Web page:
Figure 1. The role of glioma stem cells (GSCs) in tumorigenesis. The heterogeneous nature of glioblastoma (GBM) tumors creates an opportunity for the evolutionary selection of particular clonal cell populations with growth advantages and propagates advantageous mutations. In particular, a small population of quiescent cells with stem-like properties, GSCs, has been shown to be particularly resistant to temozolomide treatment in GBM and these cells are thought to act as the recurrent tumor-initiating cells, which are responsible for regrowth of tumors after initial treatment. While the criteria for defining GSCs are still evolving, the most commonly used markers for GSCs include CD133+, CD44+, CD15+, CD70+, S100A4, ALDH1A3, Nanog, SOX-2, and Nestin. These stem cell characteristics are enhanced by many of the molecular mechanisms of temozolomide resistance in GBM as well as being intrinsic drivers of resistance. Modified from Xie et al.[28]

    With advancing technology, there have been many elegant studies that further interrogate the renewal capacity and evolutionary patterns of GSCs. Whole genome and exome sequencing of paired primary and recurrent tumors reveals shared mutations between the genomic profiles that can be traced to a population of resistant GSCs[33,34]; and fate mapping studies using genetic barcoding have shown that chemotherapy produces an evolutionary selective pressure resulting in the expansion of drug-resistant GSCs[35,36]. Taken together, these results suggest that GSCs are at the core of TMZ resistance and must be specifically targeted to prevent recurrence.

    While GSCs comprise as few as 1% of cells in any given GBM tumor, they are responsible for a majority of tumor recurrences due to their ability to regenerate tumor heterogeneity which allows for the development of resistance to both standard chemotherapeutic agents as well as targeted therapies[37]. For this reason, many of the molecular mechanisms uncovered in the recent studies discussed here have been determined in the context of GSC populations. This has become standard practice in most modern GBM research and is prudent in overcoming the crucial contribution of GSCs to TMZ resistance.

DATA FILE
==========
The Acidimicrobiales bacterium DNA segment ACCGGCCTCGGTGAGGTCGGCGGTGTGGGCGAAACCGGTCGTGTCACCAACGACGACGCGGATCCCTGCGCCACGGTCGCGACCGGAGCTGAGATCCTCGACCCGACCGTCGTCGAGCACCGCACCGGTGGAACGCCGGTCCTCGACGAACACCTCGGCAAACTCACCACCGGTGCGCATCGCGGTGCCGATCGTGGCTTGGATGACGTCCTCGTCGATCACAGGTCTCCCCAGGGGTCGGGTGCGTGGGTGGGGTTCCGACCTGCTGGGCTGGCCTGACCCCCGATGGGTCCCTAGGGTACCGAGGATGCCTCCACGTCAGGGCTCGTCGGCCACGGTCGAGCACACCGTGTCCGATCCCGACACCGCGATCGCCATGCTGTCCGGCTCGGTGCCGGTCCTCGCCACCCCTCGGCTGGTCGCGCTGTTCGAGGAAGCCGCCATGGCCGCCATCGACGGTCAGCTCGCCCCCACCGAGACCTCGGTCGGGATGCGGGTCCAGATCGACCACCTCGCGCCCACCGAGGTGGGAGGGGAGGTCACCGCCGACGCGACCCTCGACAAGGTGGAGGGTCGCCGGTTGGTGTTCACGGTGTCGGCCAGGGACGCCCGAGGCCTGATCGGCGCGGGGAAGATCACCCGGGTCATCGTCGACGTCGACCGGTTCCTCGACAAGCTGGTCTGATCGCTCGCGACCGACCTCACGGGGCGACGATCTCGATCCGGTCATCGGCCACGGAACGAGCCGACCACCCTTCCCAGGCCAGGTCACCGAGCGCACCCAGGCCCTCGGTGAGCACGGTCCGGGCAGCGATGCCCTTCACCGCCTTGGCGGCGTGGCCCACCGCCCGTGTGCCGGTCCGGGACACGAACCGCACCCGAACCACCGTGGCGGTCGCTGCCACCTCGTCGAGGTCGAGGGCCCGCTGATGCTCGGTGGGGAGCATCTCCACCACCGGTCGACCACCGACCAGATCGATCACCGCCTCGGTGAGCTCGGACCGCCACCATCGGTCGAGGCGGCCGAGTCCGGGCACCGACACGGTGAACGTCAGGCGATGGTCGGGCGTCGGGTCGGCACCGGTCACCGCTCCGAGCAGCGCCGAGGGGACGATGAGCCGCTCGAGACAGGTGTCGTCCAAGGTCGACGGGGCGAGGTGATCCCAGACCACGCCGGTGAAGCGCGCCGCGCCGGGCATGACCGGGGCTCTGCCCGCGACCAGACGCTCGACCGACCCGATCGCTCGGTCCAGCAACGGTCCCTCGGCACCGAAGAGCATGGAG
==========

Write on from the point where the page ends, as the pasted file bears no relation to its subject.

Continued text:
DNA repair and temozolomide resistance

    MGMT

    MGMT is often considered the most important contributor to TMZ resistance due to its direct role in counteracting DNA alkylation damage [Figure 2]. MGMT is an endogenous DNA repair enzyme that helps maintain genomic stability through mismatch repair. Under conditions of TMZ treatment, MGMT can remove the methyl group in O6-methylguanine thereby neutralizing the drug-induced DNA damage and reducing the overall efficacy of TMZ. Therefore, MGMT expression, which is determined by CpG methylation status of the MGMT gene promoter region, is an important factor in TMZ treatment response. Hypermethylation of the MGMT promoter results in decreased expression of the MGMT protein and has been shown to correlate with prolonged survival in GBM patients. In contrast, unmethylated tumors (with increased MGMT activity) commonly exhibit resistance to TMZ. Therefore, the epigenetic status of MGMT has been established as a surrogate marker of intrinsic resistance to TMZ[38,39].

    Figure 2. Mechanism of TMZ metabolism, DNA damage and DNA repair. Under physiological conditions TMZ is metabolized to MTIC and then to its active form, a methyl diazonium ion. The electrophilic methyl diazonium ion acts as a methyl donor, transferring its methyl group to negatively charged DNA and creating DNA adducts. This alkylating activity occurs preferentially at N7 of guanine, O3 of adenine and O6 of guanine and, if left unrepaired, results in improper base pairing and single and double-stranded DNA breaks. The primary endogenous DNA repair mechanisms that counteract the DNA damage caused by TMZ, and are thus commonly implicated in TMZ resistance, include MGMT, BER and MMR. TMZ: temozolomide; MTIC: metabolite 5-(3-methyltriazen-1-yl) imidazole-4-carboxamide; MGMT: O6-methylguanine-DNA methyltransferase; BER: base excision repair; MMR: mismatch repair

    Additionally, there is mounting evidence from meta-analysis studies suggesting that MGMT status may be susceptible to change throughout a tumor’s treatment, progression or recurrence[38]. It has been observed that tumors with initial MGMT methylation have a decreased methylation ratio upon recurrence after treatment with TMZ, suggesting that the reduction in MGMT promoter methylation is a mechanism for acquiring therapeutic resistance to TMZ[40]. A deeper understanding of the mechanisms that prompt change in MGMT methylation and their contribution to TMZ resistance will be fundamental to comprehensive GBM treatment. Recent emerging evidence from clinical trials suggests that a combination treatment of lomustine and TMZ may improve overall survival when used as a first-line treatment for patients with MGMT methylation, further demonstrating the clinical importance of targeting and characterizing DNA repair enzymes early in GBM treatment[41].